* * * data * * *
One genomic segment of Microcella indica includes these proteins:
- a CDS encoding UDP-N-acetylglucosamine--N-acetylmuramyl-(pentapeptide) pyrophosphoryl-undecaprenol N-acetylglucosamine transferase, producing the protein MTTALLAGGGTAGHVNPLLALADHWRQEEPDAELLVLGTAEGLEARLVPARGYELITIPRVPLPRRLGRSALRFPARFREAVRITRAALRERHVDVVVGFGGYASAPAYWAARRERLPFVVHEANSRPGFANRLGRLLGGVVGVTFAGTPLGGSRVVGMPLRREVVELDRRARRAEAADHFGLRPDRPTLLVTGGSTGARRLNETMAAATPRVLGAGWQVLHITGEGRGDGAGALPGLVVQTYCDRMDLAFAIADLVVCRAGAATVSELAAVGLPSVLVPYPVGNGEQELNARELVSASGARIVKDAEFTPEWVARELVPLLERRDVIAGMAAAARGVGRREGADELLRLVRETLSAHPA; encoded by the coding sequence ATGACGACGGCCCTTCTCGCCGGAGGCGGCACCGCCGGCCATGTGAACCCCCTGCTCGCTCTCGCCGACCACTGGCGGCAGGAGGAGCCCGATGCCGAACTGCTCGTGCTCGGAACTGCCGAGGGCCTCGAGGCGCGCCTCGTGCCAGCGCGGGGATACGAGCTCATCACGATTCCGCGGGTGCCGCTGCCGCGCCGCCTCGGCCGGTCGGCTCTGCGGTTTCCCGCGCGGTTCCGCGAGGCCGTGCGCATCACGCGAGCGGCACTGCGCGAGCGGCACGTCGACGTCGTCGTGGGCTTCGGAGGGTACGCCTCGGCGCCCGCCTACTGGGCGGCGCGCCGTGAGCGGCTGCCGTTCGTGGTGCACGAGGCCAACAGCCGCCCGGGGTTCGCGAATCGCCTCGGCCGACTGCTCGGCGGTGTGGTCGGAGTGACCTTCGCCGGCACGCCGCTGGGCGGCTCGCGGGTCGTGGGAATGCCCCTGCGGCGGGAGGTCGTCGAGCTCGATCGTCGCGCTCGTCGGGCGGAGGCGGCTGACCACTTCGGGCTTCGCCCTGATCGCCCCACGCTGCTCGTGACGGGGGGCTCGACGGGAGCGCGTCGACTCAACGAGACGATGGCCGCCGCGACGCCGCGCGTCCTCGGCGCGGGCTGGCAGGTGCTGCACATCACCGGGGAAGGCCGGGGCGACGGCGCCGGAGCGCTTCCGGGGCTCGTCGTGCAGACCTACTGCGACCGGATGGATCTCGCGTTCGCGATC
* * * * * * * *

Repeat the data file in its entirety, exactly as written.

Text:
One genomic segment of Microcella indica includes these proteins:
- a CDS encoding UDP-N-acetylglucosamine--N-acetylmuramyl-(pentapeptide) pyrophosphoryl-undecaprenol N-acetylglucosamine transferase, producing the protein MTTALLAGGGTAGHVNPLLALADHWRQEEPDAELLVLGTAEGLEARLVPARGYELITIPRVPLPRRLGRSALRFPARFREAVRITRAALRERHVDVVVGFGGYASAPAYWAARRERLPFVVHEANSRPGFANRLGRLLGGVVGVTFAGTPLGGSRVVGMPLRREVVELDRRARRAEAADHFGLRPDRPTLLVTGGSTGARRLNETMAAATPRVLGAGWQVLHITGEGRGDGAGALPGLVVQTYCDRMDLAFAIADLVVCRAGAATVSELAAVGLPSVLVPYPVGNGEQELNARELVSASGARIVKDAEFTPEWVARELVPLLERRDVIAGMAAAARGVGRREGADELLRLVRETLSAHPA; encoded by the coding sequence ATGACGACGGCCCTTCTCGCCGGAGGCGGCACCGCCGGCCATGTGAACCCCCTGCTCGCTCTCGCCGACCACTGGCGGCAGGAGGAGCCCGATGCCGAACTGCTCGTGCTCGGAACTGCCGAGGGCCTCGAGGCGCGCCTCGTGCCAGCGCGGGGATACGAGCTCATCACGATTCCGCGGGTGCCGCTGCCGCGCCGCCTCGGCCGGTCGGCTCTGCGGTTTCCCGCGCGGTTCCGCGAGGCCGTGCGCATCACGCGAGCGGCACTGCGCGAGCGGCACGTCGACGTCGTCGTGGGCTTCGGAGGGTACGCCTCGGCGCCCGCCTACTGGGCGGCGCGCCGTGAGCGGCTGCCGTTCGTGGTGCACGAGGCCAACAGCCGCCCGGGGTTCGCGAATCGCCTCGGCCGACTGCTCGGCGGTGTGGTCGGAGTGACCTTCGCCGGCACGCCGCTGGGCGGCTCGCGGGTCGTGGGAATGCCCCTGCGGCGGGAGGTCGTCGAGCTCGATCGTCGCGCTCGTCGGGCGGAGGCGGCTGACCACTTCGGGCTTCGCCCTGATCGCCCCACGCTGCTCGTGACGGGGGGCTCGACGGGAGCGCGTCGACTCAACGAGACGATGGCCGCCGCGACGCCGCGCGTCCTCGGCGCGGGCTGGCAGGTGCTGCACATCACCGGGGAAGGCCGGGGCGACGGCGCCGGAGCGCTTCCGGGGCTCGTCGTGCAGACCTACTGCGACCGGATGGATCTCGCGTTCGCGATC